Camchann offers us up another POTW winning photograph. This time we have a pair of R6 motorcycles and a sunset on the beach of the Pacific Ocean around Eureka, California.
This Friday’s Photo of the Week is a staged shot from Camchann with a spectacular sunset contrast to a pair of Yamaha R6 in the foreground. Normally, the sun should always be at your back but in this case, a creative use of natural light offers us a very nice image. By blocking the direct glare of the setting sun behind the closest bike to the camera he reduced the glare and allows faint details of the bikes to come across to the viewer. An image like this stirs emotions as sunsets often do. Some of the best static images are late day photos like this one so nice job to Camchann, our first two-time POTW winner.
We had a late entry from new POTW participant, Colorado Randy that featured a FJR1300 parked next to a ten-foot tall snow wall on the side of a mountain highway. The photo was taken with his Droid X camera phone, and it gives us the opportunity to address how you can turn a simple picture into a great photograph by taking a little time to think about what is going on in the field of vision.
Pop the full-size version of FJR snow wall image (Below) to get an idea of what Randy could have done to make this shot a winner. Using the Rule of Thirds we will talk about the composition of the photo and how it could have been improved. If the bike was placed lower in the bottom right it would allow a complete view of the green forest and blue sky in the background. Add in the snow wall and you would have had layers of subject to pique the viewer’s interest.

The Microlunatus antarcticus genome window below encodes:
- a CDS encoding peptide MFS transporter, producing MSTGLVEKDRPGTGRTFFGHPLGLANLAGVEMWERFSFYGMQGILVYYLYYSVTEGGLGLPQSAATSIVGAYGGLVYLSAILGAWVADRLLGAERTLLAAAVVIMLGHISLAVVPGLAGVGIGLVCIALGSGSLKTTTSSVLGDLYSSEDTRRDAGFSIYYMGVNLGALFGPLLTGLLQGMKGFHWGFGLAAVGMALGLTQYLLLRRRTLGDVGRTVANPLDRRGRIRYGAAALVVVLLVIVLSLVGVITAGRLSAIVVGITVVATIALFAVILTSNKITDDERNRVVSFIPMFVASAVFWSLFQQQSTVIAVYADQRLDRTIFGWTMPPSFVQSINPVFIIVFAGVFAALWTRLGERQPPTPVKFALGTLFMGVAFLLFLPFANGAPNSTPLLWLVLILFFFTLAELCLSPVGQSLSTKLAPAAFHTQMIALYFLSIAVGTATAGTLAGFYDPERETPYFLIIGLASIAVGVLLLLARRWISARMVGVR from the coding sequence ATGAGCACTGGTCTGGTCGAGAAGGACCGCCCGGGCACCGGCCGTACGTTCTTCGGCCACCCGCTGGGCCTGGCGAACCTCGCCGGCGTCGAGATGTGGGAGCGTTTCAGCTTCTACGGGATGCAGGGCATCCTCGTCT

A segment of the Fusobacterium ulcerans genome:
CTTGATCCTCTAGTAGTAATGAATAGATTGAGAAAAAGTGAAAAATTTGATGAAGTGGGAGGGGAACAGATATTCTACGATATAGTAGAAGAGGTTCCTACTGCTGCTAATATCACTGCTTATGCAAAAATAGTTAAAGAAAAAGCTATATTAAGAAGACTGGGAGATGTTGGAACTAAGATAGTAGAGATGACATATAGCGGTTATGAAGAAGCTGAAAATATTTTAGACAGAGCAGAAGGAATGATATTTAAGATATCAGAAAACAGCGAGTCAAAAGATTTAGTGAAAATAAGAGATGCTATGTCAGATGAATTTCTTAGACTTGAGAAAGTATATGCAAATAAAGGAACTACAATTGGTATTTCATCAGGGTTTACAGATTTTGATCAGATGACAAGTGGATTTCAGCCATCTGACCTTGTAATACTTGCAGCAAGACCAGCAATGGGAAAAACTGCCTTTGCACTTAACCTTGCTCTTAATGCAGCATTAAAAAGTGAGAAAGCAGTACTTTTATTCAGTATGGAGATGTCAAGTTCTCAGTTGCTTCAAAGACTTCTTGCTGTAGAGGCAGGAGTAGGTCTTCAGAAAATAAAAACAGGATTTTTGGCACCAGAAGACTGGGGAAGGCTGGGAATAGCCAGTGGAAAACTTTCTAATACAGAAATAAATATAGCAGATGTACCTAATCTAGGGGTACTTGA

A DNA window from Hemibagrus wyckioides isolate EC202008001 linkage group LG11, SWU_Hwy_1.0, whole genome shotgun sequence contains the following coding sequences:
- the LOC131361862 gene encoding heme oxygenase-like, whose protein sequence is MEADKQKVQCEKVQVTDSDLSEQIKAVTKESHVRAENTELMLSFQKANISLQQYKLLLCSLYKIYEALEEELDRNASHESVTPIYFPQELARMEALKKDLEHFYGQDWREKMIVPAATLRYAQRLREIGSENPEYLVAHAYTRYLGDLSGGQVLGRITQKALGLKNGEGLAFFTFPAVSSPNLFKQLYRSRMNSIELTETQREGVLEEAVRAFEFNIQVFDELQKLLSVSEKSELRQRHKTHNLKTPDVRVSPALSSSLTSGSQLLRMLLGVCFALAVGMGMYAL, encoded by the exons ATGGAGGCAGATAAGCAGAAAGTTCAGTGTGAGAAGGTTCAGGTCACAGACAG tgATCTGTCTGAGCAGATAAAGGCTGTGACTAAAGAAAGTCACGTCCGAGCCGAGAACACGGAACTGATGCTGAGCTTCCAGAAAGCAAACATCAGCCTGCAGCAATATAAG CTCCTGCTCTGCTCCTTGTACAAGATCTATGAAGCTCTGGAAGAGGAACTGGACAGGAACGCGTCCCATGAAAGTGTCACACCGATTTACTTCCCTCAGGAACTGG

Colorado Randy shot this image of a Yamaha FJR using his Droid X camera phone. The cool thing about this photo is the massive snow wall alongside the Trail Ridge Road as they rode through the Rocky Mountain National Park.
It doesn’t matter what camera you have as long as you know how to use it. As the old photographer motto goes: “The best camera is the one you have with you.” If all you have is your camera phone when an opportunity like this arises, here are a couple pointers to keep in mind. When using a camera phone, the more light you can get into the lens the better; camera phone sensors do not perform well when starved of light. And since they are usually not able to shoot in great detail it is important to get as close as possible to the subject.
There are also a number of apps available for camera phones that will allow you to add some extra pop to your camera phone images. Instagram for iPhone and Vignete for Droid are some of the more popular apps for mobile photographers.